White House: Tax cuts could create $1.2T boost

WASHINGTON (AP) — President Donald Trump’s top economist is doubling down on claims that corporate tax cuts would spark rapid economic growth and boost incomes.

Kevin Hassett, chairman of the White House Council of Economic Advisers, released a 41-page report on Friday detailing the possible benefits from the administration’s goal of slashing the corporate tax rate from 35 percent to 20 percent. The report estimates the reduced rates for businesses could increase the size of the U.S. economy by $700 billion to $1.2 trillion over a decade, while causing average household income to eventually surge by $4,000 annually.

Democratic lawmakers and many economists are doubtful that Trump’s tax cuts can deliver the boosts suggested by Hassett. They have said that Hassett cherry-picked his evidence and that most of the benefits from corporate tax cuts would go to wealthy investors rather than middle-class workers.

“This is their latest installment of trickle down fairy dust,” said Jared Bernstein, a senior fellow at the liberal Center on Budget and Policy Priorities and a former economics adviser in the Obama administration.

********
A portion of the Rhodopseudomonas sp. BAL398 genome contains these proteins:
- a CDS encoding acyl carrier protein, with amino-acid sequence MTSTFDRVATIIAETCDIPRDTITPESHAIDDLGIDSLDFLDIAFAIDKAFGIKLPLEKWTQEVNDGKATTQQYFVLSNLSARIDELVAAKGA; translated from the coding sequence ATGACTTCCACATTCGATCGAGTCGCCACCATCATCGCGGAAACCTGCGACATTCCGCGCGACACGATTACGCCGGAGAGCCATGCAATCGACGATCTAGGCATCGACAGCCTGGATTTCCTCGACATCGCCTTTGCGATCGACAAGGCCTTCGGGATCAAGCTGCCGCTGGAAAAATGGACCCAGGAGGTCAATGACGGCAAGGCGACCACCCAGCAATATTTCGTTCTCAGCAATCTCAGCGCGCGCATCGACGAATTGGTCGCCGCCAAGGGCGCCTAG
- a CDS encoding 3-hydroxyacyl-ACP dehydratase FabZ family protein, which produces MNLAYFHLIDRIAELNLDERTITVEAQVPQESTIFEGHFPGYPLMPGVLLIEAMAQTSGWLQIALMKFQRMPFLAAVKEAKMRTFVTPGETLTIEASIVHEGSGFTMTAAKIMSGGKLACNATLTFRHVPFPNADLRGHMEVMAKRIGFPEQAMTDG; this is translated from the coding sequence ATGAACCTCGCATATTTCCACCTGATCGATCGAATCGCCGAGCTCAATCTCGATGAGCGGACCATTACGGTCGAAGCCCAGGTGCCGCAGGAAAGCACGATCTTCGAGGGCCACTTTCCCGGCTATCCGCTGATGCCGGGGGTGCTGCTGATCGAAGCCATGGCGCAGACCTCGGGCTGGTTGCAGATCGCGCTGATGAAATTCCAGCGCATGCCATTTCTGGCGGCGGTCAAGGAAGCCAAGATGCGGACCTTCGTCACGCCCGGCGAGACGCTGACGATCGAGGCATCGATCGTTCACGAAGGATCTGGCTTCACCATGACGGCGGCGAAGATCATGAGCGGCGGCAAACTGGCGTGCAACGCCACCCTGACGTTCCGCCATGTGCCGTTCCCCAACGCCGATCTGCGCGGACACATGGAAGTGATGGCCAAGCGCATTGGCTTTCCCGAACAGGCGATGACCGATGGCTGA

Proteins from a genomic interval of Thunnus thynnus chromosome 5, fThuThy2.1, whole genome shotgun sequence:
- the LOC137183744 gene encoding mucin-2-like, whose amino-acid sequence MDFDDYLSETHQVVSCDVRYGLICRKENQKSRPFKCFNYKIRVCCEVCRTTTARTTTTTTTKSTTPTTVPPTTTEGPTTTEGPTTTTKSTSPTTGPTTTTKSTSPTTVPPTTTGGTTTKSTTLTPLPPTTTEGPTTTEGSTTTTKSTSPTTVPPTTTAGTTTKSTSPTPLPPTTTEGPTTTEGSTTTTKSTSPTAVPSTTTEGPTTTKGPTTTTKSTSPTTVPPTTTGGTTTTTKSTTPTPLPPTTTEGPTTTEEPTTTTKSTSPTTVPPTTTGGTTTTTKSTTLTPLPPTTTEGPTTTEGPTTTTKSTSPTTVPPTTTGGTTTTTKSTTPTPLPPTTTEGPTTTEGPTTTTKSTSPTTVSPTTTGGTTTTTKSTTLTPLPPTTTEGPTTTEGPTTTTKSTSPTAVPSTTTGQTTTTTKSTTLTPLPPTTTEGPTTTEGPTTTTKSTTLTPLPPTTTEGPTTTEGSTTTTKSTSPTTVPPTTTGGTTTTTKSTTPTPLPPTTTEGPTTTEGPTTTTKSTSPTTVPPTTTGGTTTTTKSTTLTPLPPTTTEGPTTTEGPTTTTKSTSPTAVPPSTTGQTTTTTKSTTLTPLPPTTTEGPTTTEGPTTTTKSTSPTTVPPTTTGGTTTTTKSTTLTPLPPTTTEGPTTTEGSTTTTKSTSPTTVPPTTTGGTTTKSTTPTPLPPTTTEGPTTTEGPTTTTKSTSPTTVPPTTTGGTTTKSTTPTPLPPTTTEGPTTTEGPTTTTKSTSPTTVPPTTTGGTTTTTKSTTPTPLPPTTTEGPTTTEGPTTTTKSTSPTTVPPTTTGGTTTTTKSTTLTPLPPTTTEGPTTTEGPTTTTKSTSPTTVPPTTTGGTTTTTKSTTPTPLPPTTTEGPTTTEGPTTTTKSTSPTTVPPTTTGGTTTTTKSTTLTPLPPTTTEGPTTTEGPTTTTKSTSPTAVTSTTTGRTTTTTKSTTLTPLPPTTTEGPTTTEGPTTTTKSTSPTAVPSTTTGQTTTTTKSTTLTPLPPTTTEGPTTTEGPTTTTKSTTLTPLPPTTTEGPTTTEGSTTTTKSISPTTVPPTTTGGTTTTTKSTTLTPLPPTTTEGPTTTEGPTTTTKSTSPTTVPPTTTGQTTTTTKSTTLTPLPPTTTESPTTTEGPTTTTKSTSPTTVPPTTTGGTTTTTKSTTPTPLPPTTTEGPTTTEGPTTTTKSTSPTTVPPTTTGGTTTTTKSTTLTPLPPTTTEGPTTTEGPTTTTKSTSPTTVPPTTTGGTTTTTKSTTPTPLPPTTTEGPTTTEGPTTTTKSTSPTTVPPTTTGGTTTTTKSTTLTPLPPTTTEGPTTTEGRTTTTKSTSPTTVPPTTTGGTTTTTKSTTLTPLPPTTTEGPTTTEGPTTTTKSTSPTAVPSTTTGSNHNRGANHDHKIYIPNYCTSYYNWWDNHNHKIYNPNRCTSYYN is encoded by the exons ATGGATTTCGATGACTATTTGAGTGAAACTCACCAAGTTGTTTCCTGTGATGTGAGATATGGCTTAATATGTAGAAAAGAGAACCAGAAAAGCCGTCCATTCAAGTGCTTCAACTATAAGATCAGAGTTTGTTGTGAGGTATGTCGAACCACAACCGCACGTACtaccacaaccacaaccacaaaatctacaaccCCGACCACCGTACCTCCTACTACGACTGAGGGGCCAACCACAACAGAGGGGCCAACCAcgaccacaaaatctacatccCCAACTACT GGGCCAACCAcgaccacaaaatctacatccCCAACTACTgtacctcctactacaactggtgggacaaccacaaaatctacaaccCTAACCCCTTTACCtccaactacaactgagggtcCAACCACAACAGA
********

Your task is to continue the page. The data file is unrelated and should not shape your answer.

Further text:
Hassett said in a phone call with reporters Friday that he’s “optimistic” that the possible economic growth generated from the plan will mean “it won’t significantly add to the deficit” and could be revenue neutral after 10 years. His argument is that lower corporate tax rates would lead to more investments by companies in equipment and workers, which would increase productivity and incomes.

The economic growth estimates are similar to what the conservative Tax Foundation says could happen from reducing business tax rates and allowing companies to fully expense their investments in equipment and buildings.

But an analysis released Friday by the nonpartisan Tax Policy Center estimates that the plan would reduce federal tax revenues by $2.4 trillion over the next decade.